Added relief

By then advocacy efforts of real estate professionals on the state and the national levels had progressed.  Wong lauded SB91’s thrust to extend the moratorium from evictions to June 30, 2021 with the added component of a rental assistance program of $1.6 billion in federal monies distributed to housing providers, with administration assigned to the California State Dept. of Housing & Community Development.

Eligibility is awarded to three tiers of households: the ones earning 50% of the area median income (which Wong calls “those in greatest need”); the ones disproportionately impacted by Covid-19 due to being situated in densely populated areas (Wong correlates the conditions common to ethnic minorities); and those earning 80% of the area median income or what Wong calls “the working segment.”

Lack of data, support

Jung Hyun Choi, Ph.D, a senior research associate with the Housing Finance Policy Center at the Urban Institute, presented data concurring that “disproportionately greater” number of people of color and with low income live in what the industry considers “small rental properties” or those comprising 1-4 or 2-4 units.  Such renters have been “disproportionately hurt” in the Covid-19 crisis, she said.  As a result, mom-and-pop landlords of color face pressure to sell property because of inability to pay mortgage.

Her research found that less than a third of tenants and less than half of landlords are aware of federal rental assistance.  Even less than those numbers actually said they were eligible, applied and received the assistance.

Those statistics were culled from Black and Hispanic respondents, however.  Choi said data on Asian, South Asian or Pacific Islander respondents was “too small,” echoing observation that said groups often decline to participate in surveys.

Maeve  Elise Brown of HERA urges small rental property owners to apply for over a billion offered in emergency benefits for loss of income during the pandemic.  CONTRIBUTED        

Maeve  Elise Brown of HERA urges small rental property owners to apply for over a billion offered in emergency benefits for loss of income during the pandemic.  CONTRIBUTED

On the other hand, HERA (Housing & Economic Rights Advocates) founder and executive director Maeve Elise Brown identified small landlords she has helped guide as “20% African American, 20% Asian,  and 35% older adults – a lot single women – and 25% Latino.”  Based in Oakland, HERA works with vulnerable communities, giving free legal services to low and moderate-income people specifically household debt and credit problems.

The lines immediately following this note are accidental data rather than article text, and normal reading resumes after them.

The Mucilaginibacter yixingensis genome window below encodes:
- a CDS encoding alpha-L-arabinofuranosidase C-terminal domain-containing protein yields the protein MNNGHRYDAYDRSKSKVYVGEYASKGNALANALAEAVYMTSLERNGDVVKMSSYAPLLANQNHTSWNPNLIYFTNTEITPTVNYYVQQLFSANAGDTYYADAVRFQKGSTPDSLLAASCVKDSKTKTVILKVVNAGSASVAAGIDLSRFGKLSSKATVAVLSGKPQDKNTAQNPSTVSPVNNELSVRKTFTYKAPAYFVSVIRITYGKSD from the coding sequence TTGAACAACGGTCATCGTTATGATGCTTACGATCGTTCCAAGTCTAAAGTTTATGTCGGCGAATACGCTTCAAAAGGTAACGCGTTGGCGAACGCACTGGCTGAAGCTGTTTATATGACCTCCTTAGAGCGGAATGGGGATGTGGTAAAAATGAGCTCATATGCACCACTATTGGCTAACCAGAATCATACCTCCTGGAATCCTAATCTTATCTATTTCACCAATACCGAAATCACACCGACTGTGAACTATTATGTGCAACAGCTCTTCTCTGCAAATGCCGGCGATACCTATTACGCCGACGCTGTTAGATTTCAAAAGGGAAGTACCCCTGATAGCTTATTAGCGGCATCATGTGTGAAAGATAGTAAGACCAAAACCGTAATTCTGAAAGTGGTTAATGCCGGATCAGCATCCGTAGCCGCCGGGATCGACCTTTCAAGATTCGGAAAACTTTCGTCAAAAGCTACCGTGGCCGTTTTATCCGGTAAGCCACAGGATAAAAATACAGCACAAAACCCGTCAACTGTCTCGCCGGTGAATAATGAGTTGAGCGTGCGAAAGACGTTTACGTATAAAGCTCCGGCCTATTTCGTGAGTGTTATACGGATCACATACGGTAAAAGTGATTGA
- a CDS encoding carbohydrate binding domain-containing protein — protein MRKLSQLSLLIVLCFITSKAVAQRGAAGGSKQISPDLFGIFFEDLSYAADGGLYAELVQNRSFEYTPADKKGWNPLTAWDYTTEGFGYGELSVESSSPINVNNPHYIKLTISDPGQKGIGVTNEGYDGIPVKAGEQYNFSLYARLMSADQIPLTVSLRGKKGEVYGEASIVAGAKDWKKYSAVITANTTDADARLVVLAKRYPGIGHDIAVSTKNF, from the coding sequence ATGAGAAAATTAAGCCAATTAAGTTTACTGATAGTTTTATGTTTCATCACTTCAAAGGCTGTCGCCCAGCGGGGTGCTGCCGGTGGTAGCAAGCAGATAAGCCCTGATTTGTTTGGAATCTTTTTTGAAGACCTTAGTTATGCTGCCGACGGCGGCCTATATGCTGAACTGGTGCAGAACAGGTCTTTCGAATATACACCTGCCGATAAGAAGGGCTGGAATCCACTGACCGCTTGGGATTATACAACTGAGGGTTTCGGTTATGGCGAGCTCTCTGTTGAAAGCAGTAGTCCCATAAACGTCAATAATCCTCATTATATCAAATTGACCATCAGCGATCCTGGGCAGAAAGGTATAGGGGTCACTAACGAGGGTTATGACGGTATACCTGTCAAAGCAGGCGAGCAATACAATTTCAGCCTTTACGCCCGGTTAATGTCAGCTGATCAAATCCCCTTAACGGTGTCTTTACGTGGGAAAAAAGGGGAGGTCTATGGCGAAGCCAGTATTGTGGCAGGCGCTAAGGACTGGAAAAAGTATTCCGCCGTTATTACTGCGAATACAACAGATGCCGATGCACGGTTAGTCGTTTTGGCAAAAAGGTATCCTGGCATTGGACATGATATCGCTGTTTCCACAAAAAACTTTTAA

Brown expressed “shock” to learn about  below-market rates consistently being charged by small housing providers who she found out are “going it alone” and have “‘never had training” about property management.

She blasted “our systemic failure to appreciate and recognize that small landlords are affordable housing providers.”

“Policymakers and most advocates don’t even think about that,” Brown chided.  “If localities and our state government recognized the truth of that… (the recognition) should have an impact in the policies they make (and distinguish) between small and large landlords.”

A consequence of the alleged failure is the “endangerment of our affordable housing stock,” which could fall in the hands of “an investor who will charge as much money as the market can possibly bear, and will be much more sophisticated at getting that done.”

She called out the lack of support system that small property owners have including accurate information to understand the current situation.

Brown emphasized that most state rental assistance programs up until this recent legislation had been tenant-driven.  That procedure that would work only if tenants and landlords have a good relationship, she said, citing an instance where inability to pay rent shames the tenant from any communication.

Self-described as a “very small landlord” Jie Wong has been there, validating Brown’s assertion of deficient support as she bewailed prospective tenants being forced out of the city to the suburbs to escape the virus.  She said she has not received any federal help and nearly has exhausted her “survival strategy.”

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TAGS: Covid-19 economy, emergency funds, landlords, rental housing owners